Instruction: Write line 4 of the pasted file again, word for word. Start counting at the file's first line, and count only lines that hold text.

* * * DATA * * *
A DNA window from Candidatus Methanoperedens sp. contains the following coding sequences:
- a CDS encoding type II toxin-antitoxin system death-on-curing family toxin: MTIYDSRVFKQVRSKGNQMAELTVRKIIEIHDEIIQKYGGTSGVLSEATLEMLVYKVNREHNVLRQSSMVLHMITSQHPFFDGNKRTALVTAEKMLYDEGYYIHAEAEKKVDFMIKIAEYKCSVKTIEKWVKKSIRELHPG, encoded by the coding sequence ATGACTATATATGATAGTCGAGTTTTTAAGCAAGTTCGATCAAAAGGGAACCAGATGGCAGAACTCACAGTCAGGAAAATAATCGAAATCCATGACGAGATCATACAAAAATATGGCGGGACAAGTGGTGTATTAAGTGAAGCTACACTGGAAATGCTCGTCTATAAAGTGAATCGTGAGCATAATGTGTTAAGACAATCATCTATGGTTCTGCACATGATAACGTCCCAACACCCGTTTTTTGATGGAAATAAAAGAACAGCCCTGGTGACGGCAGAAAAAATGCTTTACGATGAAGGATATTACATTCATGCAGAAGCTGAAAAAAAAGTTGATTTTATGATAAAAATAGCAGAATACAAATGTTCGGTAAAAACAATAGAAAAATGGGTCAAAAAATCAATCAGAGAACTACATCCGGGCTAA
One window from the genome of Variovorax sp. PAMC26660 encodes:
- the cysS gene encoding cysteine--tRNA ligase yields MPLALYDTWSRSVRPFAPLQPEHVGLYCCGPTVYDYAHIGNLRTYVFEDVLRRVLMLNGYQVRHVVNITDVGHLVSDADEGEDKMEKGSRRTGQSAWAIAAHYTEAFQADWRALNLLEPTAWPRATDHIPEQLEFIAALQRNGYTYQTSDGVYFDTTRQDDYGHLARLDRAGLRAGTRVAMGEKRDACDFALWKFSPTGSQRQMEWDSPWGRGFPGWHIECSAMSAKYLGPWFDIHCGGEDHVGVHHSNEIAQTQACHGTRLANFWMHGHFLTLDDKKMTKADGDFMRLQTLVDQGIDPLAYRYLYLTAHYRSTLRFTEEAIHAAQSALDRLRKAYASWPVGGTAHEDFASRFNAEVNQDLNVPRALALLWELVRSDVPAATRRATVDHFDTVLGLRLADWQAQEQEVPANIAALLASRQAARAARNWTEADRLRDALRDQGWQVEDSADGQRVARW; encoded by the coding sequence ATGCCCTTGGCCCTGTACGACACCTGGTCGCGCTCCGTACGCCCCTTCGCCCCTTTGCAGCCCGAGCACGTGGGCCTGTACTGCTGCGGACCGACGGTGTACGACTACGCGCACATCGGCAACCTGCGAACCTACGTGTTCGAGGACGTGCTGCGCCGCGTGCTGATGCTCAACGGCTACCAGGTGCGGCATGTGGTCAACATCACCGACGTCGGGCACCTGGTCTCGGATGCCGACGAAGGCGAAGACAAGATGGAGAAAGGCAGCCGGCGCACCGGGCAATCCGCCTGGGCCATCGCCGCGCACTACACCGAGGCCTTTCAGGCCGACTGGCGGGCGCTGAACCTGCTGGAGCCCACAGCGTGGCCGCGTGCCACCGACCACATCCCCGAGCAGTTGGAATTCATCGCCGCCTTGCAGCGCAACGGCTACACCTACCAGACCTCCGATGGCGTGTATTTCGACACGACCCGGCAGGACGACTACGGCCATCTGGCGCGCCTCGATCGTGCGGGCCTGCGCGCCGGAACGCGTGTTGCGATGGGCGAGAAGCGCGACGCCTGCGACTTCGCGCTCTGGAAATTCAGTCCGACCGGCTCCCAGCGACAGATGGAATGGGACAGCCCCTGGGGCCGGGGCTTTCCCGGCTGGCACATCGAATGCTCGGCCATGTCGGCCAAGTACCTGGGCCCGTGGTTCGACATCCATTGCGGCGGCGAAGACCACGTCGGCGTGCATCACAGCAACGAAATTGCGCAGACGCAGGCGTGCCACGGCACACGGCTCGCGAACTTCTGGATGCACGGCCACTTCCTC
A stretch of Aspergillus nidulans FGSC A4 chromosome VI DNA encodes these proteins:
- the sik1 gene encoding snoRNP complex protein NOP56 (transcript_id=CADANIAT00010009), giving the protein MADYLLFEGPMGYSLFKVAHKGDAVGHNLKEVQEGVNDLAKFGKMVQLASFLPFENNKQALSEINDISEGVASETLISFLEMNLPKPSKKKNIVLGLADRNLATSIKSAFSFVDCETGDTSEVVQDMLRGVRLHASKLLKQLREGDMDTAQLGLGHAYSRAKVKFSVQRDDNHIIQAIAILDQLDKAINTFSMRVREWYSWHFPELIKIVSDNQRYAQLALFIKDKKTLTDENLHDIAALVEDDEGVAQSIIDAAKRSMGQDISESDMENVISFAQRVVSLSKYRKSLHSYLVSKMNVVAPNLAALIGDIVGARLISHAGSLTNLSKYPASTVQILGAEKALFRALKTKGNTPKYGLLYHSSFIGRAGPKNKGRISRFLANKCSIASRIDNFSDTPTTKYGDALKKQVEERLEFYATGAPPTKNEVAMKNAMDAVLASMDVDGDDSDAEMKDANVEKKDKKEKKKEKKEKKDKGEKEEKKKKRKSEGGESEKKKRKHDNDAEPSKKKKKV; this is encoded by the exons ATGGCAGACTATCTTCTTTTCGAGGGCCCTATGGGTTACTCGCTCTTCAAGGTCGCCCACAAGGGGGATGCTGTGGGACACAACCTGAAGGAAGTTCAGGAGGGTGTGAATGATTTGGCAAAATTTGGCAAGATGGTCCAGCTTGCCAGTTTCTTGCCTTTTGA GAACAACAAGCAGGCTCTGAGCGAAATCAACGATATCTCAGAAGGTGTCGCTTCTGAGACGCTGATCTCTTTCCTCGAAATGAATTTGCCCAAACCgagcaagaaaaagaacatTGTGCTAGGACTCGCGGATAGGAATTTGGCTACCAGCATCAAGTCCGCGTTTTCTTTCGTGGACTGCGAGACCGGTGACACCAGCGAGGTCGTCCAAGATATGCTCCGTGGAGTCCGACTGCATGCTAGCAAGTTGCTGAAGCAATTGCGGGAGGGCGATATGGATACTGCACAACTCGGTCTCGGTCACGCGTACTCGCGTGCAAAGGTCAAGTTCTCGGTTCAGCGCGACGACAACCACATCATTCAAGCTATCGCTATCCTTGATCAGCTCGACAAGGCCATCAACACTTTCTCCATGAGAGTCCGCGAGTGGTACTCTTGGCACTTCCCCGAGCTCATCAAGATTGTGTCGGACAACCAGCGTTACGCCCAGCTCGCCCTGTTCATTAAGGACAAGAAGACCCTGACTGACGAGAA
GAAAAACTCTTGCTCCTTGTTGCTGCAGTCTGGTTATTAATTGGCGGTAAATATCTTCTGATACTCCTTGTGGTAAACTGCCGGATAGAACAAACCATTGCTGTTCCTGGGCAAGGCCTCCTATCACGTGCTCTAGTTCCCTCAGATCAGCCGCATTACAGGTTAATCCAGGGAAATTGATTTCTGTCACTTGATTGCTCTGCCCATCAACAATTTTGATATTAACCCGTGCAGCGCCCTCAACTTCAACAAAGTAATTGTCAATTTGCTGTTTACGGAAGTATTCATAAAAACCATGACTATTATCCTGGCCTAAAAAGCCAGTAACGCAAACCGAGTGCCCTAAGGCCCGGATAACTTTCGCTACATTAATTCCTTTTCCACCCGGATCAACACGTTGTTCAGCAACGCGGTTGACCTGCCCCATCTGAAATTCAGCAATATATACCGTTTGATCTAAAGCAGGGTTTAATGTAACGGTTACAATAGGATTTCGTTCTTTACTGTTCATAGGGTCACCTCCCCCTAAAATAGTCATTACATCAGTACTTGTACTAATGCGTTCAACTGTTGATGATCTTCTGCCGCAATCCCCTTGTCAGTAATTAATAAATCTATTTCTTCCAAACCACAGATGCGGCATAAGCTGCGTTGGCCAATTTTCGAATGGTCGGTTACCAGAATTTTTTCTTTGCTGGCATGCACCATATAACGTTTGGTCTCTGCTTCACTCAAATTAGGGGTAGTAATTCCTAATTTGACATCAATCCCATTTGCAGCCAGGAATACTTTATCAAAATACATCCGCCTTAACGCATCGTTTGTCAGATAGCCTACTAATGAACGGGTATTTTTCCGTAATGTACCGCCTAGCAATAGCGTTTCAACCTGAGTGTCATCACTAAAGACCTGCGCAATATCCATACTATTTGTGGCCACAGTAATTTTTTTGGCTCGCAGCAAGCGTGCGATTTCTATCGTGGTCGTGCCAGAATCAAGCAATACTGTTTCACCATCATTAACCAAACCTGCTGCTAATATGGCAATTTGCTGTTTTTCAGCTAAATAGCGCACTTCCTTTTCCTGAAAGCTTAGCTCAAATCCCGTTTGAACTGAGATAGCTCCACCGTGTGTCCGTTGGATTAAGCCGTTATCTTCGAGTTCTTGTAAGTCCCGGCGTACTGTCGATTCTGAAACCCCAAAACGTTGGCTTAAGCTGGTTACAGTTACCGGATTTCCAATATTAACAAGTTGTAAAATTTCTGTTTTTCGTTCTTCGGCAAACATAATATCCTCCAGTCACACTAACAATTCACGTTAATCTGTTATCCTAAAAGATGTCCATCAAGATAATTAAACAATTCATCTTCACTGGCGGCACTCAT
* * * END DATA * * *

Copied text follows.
- the cysS gene encoding cysteine--tRNA ligase yields MPLALYDTWSRSVRPFAPLQPEHVGLYCCGPTVYDYAHIGNLRTYVFEDVLRRVLMLNGYQVRHVVNITDVGHLVSDADEGEDKMEKGSRRTGQSAWAIAAHYTEAFQADWRALNLLEPTAWPRATDHIPEQLEFIAALQRNGYTYQTSDGVYFDTTRQDDYGHLARLDRAGLRAGTRVAMGEKRDACDFALWKFSPTGSQRQMEWDSPWGRGFPGWHIECSAMSAKYLGPWFDIHCGGEDHVGVHHSNEIAQTQACHGTRLANFWMHGHFLTLDDKKMTKADGDFMRLQTLVDQGIDPLAYRYLYLTAHYRSTLRFTEEAIHAAQSALDRLRKAYASWPVGGTAHEDFASRFNAEVNQDLNVPRALALLWELVRSDVPAATRRATVDHFDTVLGLRLADWQAQEQEVPANIAALLASRQAARAARNWTEADRLRDALRDQGWQVEDSADGQRVARW; encoded by the coding sequence ATGCCCTTGGCCCTGTACGACACCTGGTCGCGCTCCGTACGCCCCTTCGCCCCTTTGCAGCCCGAGCACGTGGGCCTGTACTGCTGCGGACCGACGGTGTACGACTACGCGCACATCGGCAACCTGCGAACCTACGTGTTCGAGGACGTGCTGCGCCGCGTGCTGATGCTCAACGGCTACCAGGTGCGGCATGTGGTCAACATCACCGACGTCGGGCACCTGGTCTCGGATGCCGACGAAGGCGAAGACAAGATGGAGAAAGGCAGCCGGCGCACCGGGCAATCCGCCTGGGCCATCGCCGCGCACTACACCGAGGCCTTTCAGGCCGACTGGCGGGCGCTGAACCTGCTGGAGCCCACAGCGTGGCCGCGTGCCACCGACCACATCCCCGAGCAGTTGGAATTCATCGCCGCCTTGCAGCGCAACGGCTACACCTACCAGACCTCCGATGGCGTGTATTTCGACACGACCCGGCAGGACGACTACGGCCATCTGGCGCGCCTCGATCGTGCGGGCCTGCGCGCCGGAACGCGTGTTGCGATGGGCGAGAAGCGCGACGCCTGCGACTTCGCGCTCTGGAAATTCAGTCCGACCGGCTCCCAGCGACAGATGGAATGGGACAGCCCCTGGGGCCGGGGCTTTCCCGGCTGGCACATCGAATGCTCGGCCATGTCGGCCAAGTACCTGGGCCCGTGGTTCGACATCCATTGCGGCGGCGAAGACCACGTCGGCGTGCATCACAGCAACGAAATTGCGCAGACGCAGGCGTGCCACGGCACACGGCTCGCGAACTTCTGGATGCACGGCCACTTCCTC